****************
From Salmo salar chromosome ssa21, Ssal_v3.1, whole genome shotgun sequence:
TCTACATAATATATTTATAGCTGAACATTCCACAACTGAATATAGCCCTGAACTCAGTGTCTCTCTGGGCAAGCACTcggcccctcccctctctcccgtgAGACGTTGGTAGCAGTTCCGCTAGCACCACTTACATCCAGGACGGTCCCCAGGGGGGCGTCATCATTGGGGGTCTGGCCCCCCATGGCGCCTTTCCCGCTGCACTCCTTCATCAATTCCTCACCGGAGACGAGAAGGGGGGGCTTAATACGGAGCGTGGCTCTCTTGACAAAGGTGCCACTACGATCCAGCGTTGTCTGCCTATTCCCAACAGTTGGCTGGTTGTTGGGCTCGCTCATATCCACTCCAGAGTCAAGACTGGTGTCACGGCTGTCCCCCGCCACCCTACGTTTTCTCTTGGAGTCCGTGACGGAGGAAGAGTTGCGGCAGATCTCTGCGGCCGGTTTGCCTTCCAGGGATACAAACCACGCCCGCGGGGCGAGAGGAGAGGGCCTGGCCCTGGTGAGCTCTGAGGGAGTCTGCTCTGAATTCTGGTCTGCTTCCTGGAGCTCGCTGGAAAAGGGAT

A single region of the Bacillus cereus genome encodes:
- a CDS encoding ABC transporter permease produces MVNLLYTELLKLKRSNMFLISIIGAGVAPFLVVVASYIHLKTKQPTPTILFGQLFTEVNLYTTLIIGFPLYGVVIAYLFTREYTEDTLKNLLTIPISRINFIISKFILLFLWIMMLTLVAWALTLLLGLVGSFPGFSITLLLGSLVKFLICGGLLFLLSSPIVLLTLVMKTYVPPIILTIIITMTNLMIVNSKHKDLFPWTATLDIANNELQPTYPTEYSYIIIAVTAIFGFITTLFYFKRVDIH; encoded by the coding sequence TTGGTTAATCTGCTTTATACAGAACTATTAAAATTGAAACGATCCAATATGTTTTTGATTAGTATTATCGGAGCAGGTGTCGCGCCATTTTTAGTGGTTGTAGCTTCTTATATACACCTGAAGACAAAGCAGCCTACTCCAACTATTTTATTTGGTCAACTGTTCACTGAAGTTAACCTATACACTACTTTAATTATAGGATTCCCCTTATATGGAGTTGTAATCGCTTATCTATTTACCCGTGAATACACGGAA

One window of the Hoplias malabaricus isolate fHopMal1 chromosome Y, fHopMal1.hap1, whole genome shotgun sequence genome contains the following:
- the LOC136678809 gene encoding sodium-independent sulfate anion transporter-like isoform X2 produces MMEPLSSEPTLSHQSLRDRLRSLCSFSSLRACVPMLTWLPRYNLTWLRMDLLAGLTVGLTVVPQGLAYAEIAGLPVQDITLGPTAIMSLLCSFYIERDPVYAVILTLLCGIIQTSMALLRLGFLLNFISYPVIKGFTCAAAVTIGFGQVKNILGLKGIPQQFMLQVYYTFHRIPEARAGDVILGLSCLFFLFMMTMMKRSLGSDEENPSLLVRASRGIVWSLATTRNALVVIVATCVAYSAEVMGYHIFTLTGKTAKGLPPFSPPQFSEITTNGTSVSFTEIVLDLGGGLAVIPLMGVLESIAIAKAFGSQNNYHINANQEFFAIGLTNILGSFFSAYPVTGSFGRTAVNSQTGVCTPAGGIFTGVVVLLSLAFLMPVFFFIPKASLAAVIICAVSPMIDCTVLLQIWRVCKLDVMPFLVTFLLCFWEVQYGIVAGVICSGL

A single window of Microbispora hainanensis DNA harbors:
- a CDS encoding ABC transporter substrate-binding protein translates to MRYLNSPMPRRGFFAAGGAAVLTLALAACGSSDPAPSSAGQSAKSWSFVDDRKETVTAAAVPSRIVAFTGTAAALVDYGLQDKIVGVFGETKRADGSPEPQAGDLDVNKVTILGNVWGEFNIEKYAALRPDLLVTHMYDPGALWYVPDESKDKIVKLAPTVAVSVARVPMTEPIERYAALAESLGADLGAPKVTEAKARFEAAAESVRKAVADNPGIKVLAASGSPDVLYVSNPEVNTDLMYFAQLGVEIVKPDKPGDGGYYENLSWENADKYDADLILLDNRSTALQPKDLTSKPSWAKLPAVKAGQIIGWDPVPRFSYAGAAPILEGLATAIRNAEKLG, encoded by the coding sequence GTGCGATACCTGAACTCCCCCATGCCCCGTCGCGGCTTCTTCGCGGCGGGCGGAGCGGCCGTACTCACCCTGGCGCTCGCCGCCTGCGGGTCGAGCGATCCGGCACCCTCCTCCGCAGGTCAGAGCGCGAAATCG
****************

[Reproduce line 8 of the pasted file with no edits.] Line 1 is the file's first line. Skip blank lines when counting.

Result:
- a CDS encoding ABC transporter substrate-binding protein translates to MRYLNSPMPRRGFFAAGGAAVLTLALAACGSSDPAPSSAGQSAKSWSFVDDRKETVTAAAVPSRIVAFTGTAAALVDYGLQDKIVGVFGETKRADGSPEPQAGDLDVNKVTILGNVWGEFNIEKYAALRPDLLVTHMYDPGALWYVPDESKDKIVKLAPTVAVSVARVPMTEPIERYAALAESLGADLGAPKVTEAKARFEAAAESVRKAVADNPGIKVLAASGSPDVLYVSNPEVNTDLMYFAQLGVEIVKPDKPGDGGYYENLSWENADKYDADLILLDNRSTALQPKDLTSKPSWAKLPAVKAGQIIGWDPVPRFSYAGAAPILEGLATAIRNAEKLG, encoded by the coding sequence GTGCGATACCTGAACTCCCCCATGCCCCGTCGCGGCTTCTTCGCGGCGGGCGGAGCGGCCGTACTCACCCTGGCGCTCGCCGCCTGCGGGTCGAGCGATCCGGCACCCTCCTCCGCAGGTCAGAGCGCGAAATCG